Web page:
It amazes me that your dish doesn't have a drop on it. We live in the same geographical area. I'm assuming that's from last winter? Our dish (we used FiOS for TV service this past horrendous winter) was covered for several days after those storms, especially since it remained so cold after each one. Years past, those storms would be followed by a relative warm-up and the snow would melt. I'm not taking any chances this time around.
     
  11. slice1900

    slice1900 Well-Known Member

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    Iowa
    I remember some discussion about the slight variants of the Slimline reflector, some have smooth edges and some have a bit of a "lip" around the edge. Could that have something to do with it? If you have heavy wet snow it will stick to almost anything, but I would think it would eventually slide off a dish from its own weight, due to the angle. Maybe the lip on the reflector is just enough to hold the snow in place.

    I can't tell from the pic, does your dish have a lip, peds48?
     
  12. sangs

    sangs AllStar

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    Apr 2, 2008
    NE New Jersey
    I don't know if I'd call it a lip exactly, but the old dish definitely had more of a, umm, bowl look to it than the one installed yesterday. In fact, he couldn't use the existing foot from the previous dish because it wasn't large enough to connect the arm. So something is definitely different this time around. Of course I'm nearly 100 percent certain that since I decided to purchase a dish heater that I'll never have a use for it - just like with the whole home generator we haven't needed since it was installed, following three years of wishing we'd had one. I live in NJ though, so I'm good with protection fees. :)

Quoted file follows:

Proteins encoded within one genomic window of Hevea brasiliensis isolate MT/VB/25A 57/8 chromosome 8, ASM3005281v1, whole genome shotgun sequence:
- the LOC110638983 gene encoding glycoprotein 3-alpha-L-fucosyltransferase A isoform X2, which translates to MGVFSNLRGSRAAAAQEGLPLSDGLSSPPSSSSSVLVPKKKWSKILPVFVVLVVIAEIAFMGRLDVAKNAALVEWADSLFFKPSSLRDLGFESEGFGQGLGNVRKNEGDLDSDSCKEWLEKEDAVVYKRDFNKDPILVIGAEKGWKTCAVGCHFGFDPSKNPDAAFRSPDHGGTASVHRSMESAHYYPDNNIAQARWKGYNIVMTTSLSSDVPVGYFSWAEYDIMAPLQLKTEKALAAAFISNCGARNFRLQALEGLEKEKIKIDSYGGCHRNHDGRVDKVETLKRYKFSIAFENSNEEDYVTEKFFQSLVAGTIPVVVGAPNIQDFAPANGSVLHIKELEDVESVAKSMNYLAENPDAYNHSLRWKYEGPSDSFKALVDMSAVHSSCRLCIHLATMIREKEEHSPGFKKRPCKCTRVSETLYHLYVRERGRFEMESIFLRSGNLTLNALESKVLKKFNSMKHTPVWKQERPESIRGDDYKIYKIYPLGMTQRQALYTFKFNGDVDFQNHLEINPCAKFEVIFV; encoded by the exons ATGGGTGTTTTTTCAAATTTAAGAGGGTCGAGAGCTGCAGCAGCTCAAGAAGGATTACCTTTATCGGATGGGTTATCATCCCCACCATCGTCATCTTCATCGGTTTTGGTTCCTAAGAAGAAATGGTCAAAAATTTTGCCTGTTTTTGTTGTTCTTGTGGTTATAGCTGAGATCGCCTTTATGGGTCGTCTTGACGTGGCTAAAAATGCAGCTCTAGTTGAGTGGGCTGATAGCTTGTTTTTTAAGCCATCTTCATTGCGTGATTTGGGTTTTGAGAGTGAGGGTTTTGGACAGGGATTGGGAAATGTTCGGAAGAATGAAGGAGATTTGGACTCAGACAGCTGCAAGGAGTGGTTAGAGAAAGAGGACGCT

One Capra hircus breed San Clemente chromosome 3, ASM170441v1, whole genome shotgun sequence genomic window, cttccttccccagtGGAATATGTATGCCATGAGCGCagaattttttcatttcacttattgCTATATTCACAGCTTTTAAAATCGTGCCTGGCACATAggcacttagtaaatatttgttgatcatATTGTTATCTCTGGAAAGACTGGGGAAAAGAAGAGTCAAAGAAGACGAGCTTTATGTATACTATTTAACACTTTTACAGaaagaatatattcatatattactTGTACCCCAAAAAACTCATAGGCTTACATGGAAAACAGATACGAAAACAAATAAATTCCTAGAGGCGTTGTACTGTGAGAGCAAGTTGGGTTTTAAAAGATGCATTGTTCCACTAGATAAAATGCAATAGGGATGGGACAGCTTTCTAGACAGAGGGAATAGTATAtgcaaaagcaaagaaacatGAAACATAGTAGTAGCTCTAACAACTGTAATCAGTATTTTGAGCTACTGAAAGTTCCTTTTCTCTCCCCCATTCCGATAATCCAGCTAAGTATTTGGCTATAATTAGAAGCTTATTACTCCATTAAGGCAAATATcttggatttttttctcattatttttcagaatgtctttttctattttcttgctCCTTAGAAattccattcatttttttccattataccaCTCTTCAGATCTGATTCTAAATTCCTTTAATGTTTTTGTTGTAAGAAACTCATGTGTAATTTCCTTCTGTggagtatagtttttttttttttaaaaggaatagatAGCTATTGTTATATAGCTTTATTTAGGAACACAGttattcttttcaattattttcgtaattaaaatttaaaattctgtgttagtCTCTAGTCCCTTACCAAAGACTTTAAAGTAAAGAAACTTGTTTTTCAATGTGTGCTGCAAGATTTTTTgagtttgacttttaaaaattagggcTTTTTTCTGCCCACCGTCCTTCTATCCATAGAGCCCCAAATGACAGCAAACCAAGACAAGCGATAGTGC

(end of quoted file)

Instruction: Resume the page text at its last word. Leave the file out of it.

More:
13. slice1900

    slice1900 Well-Known Member

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    Iowa
    Was your old dish a Slimline or an AT-9?

    AT9:
    [​IMG]

    Slimline:
    [​IMG]
     
  14. sangs

    sangs AllStar

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    Apr 2, 2008
    NE New Jersey
    Slimline.
     
  15. peds48

    peds48 DIRECTV A-Team DBSTalk Club

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    In the many years I have lived in this neighborhood, I have had to clean the snow from the dish just once.

    I attached a bester view of the dish
     

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  16. peds48

    peds48 DIRECTV A-Team DBSTalk Club

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    In the front or in the back?
     
  17. slice1900

    slice1900 Well-Known Member

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    The front. I don't think a back lip would matter since you don't care if snow builds up there :)
     
  18. peds48

    peds48 DIRECTV A-Team DBSTalk Club

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    Yes, mine has a raised edge on the front
     
  19. sangs

    sangs AllStar

    567
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    Apr 2, 2008
    NE New Jersey
    No edges on the one I just had installed. Well, at least from what I can tell at ground level.
     
  20. TheRatPatrol

    TheRatPatrol Hall Of Fame

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    Oct 1, 2003
    Phoenix, AZ
    I take it he installed the heater for you, did he have to run a separate coax for the power?